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United States v. Velasco

United States District Court, D. Arizona

June 10, 2019

United States of America, Plaintiff,
v.
Thomas Brice Velasco, Defendant.

          REPORT AND RECOMMENDATION

          Honorable D. Thomas Ferraro United States Magistrate Judge.

         On April 17, 2019, this Court issued its Report and Recommendation to the District Court recommending that Defendant Thomas Brice Velasco's (Defendant) motion to suppress be denied. (Doc. 55.) Defendant filed an objection and the Government filed a response. (Docs. 58, 63.) On May 15, 2019, the District Court issued an order referring the matter again to this Court pursuant to 28 U.S.C. § 636(b)(1) and L.R.Civ.P. 72.1 and 72.2 for further consideration of the issue of whether Defendant has standing to challenge the search of his truck parked on the property as asserted by the Government in its response to Defendant's objection to the April 17, 2019 Report and Recommendation. (Doc. 65.)

         On June 5, 2019, this Court conducted a further evidentiary hearing on the issue of Defendant's standing. (Doc. 72.) This Court determines the Defendant lacks standing. Accordingly, the Magistrate Judge recommends that the District Court, after its independent review, deny Defendant's motion to suppress challenging the search of his truck. …

         I. FACTUAL BACKGROUND

         The facts are fully set forth in this Court's Report and Recommendation issued on April 17, 2019 and are not in dispute. (Doc. 55.) On April 23, 2016, shortly after 1:00 a.m., Tohono O' Odham Police detective Scout and Officer Lopez were on foot patrol on Main Street in Sells, Arizona, when they heard arguing or loud voices and a single gunshot. Officer Lopez and Det. scout immediately proceed to New House #67 where the defendant's truck was found parked in the backyard. Defendant was detained. Det. Scout approached the truck and shinned his flashlight inside the truck and saw ammunition in plain view. The ammunition was seized from the truck and the defendant was arrested for Tribal violations.

         II. DISCUSSION

         Defendant claims he was a regular overnight guest at New House #67 in Sells, Arizona, and that the property (New House #67) belonged to his cousin, Luciano Ortega (Ortega). Defendant contends that “whether or not an individual can show indices of residency (such as keys to the premises or the ability to come and go and admit or exclude others), an overnight guest in another's home has a reasonable expectation of privacy for purpose of Fourth Amendment standing.” Minnesota v. Olson, 495 U.S. 91, 96, 98 (1990).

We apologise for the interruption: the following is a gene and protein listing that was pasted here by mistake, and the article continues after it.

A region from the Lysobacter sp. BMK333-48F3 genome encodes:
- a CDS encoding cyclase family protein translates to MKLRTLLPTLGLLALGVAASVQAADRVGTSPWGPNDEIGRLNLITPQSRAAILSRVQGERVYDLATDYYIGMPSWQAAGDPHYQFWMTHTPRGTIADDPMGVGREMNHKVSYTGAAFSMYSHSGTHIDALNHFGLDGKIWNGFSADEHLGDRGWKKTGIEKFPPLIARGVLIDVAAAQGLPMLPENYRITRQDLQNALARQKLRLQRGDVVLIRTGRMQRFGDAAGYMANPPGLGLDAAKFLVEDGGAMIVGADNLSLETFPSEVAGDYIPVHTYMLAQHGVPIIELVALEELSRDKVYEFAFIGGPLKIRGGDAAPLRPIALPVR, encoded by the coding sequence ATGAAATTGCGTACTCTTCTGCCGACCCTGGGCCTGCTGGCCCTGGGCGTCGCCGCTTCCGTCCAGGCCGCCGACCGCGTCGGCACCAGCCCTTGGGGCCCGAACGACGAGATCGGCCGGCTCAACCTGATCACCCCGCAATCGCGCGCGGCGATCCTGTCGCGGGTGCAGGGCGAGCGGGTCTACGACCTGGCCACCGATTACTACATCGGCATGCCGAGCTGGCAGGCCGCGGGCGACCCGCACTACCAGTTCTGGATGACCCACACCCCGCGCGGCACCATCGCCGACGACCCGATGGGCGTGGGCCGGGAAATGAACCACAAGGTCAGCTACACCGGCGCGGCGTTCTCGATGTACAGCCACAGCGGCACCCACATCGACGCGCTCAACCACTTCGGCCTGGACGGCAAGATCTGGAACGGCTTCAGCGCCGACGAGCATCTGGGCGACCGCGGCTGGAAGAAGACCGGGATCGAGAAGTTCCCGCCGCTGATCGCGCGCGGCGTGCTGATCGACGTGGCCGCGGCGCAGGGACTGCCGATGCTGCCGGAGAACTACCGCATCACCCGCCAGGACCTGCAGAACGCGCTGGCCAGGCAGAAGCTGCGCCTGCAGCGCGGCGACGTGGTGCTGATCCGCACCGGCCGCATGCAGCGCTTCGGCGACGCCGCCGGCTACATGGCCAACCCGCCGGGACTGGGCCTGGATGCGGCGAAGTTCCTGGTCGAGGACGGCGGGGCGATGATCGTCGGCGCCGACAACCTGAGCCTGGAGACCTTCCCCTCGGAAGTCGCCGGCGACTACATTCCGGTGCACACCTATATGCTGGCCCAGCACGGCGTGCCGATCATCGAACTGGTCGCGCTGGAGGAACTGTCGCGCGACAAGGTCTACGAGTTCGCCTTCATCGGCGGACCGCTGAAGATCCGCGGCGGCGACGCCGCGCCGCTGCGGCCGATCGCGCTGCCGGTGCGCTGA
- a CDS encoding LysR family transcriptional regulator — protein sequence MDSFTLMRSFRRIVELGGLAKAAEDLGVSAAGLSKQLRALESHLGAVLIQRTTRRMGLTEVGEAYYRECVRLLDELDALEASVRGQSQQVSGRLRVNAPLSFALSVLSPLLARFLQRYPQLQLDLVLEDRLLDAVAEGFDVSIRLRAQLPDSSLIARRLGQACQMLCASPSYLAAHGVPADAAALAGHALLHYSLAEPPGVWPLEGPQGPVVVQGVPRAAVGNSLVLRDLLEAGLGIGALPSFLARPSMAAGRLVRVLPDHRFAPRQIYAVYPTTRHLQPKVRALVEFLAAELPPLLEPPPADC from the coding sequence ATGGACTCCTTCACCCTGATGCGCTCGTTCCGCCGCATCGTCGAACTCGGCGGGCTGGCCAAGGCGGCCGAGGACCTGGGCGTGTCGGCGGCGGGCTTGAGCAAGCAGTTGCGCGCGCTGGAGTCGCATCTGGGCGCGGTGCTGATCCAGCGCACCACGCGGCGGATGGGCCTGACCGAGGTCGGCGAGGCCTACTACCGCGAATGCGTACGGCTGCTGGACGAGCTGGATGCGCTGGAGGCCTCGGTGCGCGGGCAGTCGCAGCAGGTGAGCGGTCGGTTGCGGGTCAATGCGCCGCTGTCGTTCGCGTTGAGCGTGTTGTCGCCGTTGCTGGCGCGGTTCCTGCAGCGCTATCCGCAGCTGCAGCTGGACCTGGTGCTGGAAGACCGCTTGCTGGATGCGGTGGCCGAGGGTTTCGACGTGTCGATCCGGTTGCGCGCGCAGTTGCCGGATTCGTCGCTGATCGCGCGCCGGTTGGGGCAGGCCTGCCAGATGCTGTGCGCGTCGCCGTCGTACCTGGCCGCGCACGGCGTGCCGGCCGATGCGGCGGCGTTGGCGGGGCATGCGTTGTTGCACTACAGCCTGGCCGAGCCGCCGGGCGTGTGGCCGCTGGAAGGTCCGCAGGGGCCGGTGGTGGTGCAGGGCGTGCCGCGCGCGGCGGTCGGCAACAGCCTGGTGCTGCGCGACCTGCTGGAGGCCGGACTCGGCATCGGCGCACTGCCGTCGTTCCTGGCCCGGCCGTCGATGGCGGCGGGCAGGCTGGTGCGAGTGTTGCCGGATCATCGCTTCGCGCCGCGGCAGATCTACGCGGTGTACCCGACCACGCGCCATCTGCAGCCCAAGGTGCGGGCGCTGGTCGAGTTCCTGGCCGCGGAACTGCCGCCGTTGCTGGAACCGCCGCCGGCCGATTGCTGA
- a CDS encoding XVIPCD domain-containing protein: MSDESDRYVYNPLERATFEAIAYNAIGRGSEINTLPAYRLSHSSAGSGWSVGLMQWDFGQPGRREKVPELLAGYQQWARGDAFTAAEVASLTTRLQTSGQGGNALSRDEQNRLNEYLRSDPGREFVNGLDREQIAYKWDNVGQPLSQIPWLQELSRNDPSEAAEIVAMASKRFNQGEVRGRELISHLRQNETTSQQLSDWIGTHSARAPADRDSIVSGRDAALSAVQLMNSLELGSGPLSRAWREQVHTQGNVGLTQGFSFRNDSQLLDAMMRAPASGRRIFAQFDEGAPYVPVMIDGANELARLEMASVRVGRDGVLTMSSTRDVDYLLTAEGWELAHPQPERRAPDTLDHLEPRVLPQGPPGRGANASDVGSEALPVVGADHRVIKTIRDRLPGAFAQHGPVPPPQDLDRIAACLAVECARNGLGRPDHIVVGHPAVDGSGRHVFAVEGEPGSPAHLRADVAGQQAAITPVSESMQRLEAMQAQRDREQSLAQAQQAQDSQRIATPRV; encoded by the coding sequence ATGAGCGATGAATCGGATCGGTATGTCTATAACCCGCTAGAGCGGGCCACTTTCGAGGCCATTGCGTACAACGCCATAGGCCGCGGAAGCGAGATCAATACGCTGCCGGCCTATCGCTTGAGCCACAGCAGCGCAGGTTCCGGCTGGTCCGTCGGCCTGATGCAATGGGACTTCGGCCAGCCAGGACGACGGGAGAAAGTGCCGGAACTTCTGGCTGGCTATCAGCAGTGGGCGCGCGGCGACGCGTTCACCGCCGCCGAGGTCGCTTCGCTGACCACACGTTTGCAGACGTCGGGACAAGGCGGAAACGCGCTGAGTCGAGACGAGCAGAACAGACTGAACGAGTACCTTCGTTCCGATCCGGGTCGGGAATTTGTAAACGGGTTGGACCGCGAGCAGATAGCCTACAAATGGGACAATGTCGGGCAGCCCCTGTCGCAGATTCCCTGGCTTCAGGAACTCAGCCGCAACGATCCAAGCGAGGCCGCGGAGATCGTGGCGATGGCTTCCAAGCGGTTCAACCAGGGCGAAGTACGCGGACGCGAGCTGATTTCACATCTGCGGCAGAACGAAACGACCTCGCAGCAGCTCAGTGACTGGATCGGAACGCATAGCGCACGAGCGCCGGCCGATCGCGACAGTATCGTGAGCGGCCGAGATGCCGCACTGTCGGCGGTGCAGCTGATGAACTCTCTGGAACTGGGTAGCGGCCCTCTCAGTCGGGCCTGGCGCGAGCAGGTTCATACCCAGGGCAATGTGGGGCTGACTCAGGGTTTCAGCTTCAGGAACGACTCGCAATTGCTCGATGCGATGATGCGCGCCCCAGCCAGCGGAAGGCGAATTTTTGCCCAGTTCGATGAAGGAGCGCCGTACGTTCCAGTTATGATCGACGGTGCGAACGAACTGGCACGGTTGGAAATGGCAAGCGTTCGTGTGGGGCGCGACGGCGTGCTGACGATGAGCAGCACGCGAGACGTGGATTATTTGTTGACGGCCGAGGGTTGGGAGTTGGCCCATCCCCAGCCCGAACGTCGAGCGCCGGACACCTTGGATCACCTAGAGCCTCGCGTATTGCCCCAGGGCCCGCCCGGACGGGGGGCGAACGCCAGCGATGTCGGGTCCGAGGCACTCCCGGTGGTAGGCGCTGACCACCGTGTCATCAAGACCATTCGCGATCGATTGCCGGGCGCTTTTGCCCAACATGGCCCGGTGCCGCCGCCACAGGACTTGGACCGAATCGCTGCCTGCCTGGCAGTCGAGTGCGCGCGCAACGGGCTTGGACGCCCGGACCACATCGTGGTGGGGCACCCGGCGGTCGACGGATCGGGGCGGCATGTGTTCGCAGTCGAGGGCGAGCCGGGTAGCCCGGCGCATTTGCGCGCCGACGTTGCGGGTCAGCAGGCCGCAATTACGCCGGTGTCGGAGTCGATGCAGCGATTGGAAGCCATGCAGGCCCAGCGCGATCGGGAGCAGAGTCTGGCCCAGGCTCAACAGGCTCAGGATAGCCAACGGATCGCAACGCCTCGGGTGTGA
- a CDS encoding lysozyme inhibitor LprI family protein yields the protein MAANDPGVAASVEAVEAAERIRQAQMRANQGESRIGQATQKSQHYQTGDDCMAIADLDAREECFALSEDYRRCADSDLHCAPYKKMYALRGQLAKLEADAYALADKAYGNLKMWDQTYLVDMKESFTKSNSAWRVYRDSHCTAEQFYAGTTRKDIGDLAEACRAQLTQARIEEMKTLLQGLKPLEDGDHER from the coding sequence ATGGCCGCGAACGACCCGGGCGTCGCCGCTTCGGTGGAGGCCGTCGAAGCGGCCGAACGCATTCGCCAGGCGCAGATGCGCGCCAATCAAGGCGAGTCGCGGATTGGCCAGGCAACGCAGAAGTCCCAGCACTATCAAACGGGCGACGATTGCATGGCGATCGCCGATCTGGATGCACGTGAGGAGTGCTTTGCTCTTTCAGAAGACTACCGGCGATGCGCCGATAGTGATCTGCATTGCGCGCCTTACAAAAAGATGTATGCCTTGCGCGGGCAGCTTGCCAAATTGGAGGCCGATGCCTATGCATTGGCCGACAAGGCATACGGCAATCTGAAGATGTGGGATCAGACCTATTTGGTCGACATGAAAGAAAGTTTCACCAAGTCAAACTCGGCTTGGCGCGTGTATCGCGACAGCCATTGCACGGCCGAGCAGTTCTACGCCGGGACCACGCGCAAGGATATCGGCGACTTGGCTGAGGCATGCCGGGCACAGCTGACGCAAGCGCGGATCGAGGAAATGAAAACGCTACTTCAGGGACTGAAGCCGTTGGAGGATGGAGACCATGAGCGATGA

Defendant attempts to prove his close relationship with his cousin, Ortega, the owner of New House #67, by presenting the declaration of Ortega. In the declaration, Ortega claims that Defendant was very close with his mother before she passed away and they would spend a lot of time together at New House #67. (Exh. 68.) Ortega also claims that Defendant had a key to the house and, before Defendant's arrest, he and his girlfriend would stay at Ortega's house for days, weeks, and sometimes months at a time. In the declaration, Ortega also claims that Defendant and his girlfriend stored clothes, toiletries, and food at the house.

         Critically, however, Defendant failed to specify the time and date that he lived in any space or room in New House #67. Defendant's failure to tie his residency at New House #67 to any date(s) and/or time period(s) is fatal to his claim that he had a reasonable expectation of privacy in any part of New House #67 on April 23, 2016. Moreover, the Government points out that Defendant reported to pretrial services that he has resided at Tonoho O'odham Reservation, West Artesia Road #3, Little Tucson Village since June 6, 2012. (Doc. 8 at p. 1.) (This Court took judicial notice of the docket at the June 5, 2019, further evidentiary hearing.)

         Even if Defendant could prove he was a resident of New House #67 (which this Court determines he cannot), he fails to prove that he had any expectation privacy in the location where his truck was parked in the early morning of April 23, 2016. In its April 17, 2019 Report and Recommendation this Court detailed the area where truck was parked. (Doc. 55 at 4.) New House #67is situated on a large lot. The truck was parked next to a chain link fence, away from the residence and facing the front yard of neighboring property. The aerial photographs received in evidence at the first evidentiary hearing establish that the neighbor had an unobstructed view into the truck's passenger compartment. The area where the truck was parked appeared to be used to park vehicles and the occupant did not take any steps to protect the area where the truck was parked from observation by people passing by. The truck's location was not in an area intimately associated with the residence.

         This Court determines that Defendant lacks standing to contest the search of New House #67. Defendant was not living at New House #67 nor was he a guest a New House #67 on April 23, 2016. For this reason and for the reasons set forth in this Court's Report and Recommendation dated April 17, 2019 (Doc. 55), this Court recommends that the District Court, after its independent review, deny Defendant's motion to suppress (Docs. 26.)

         III. RECOMMENDATION

         This Court recommends that the District Court, after its independent review, deny Defendant's motion to suppress. (Doc. 26.)

         Pursuant to Federal Rule of Criminal Procedure 59(b)(2), any party may serve and file written objections within fourteen days of being served with a copy of this Report and Recommendation. A party may respond to the other party's objections within fourteen days. No. reply brief shall be filed on objections unless leave ...


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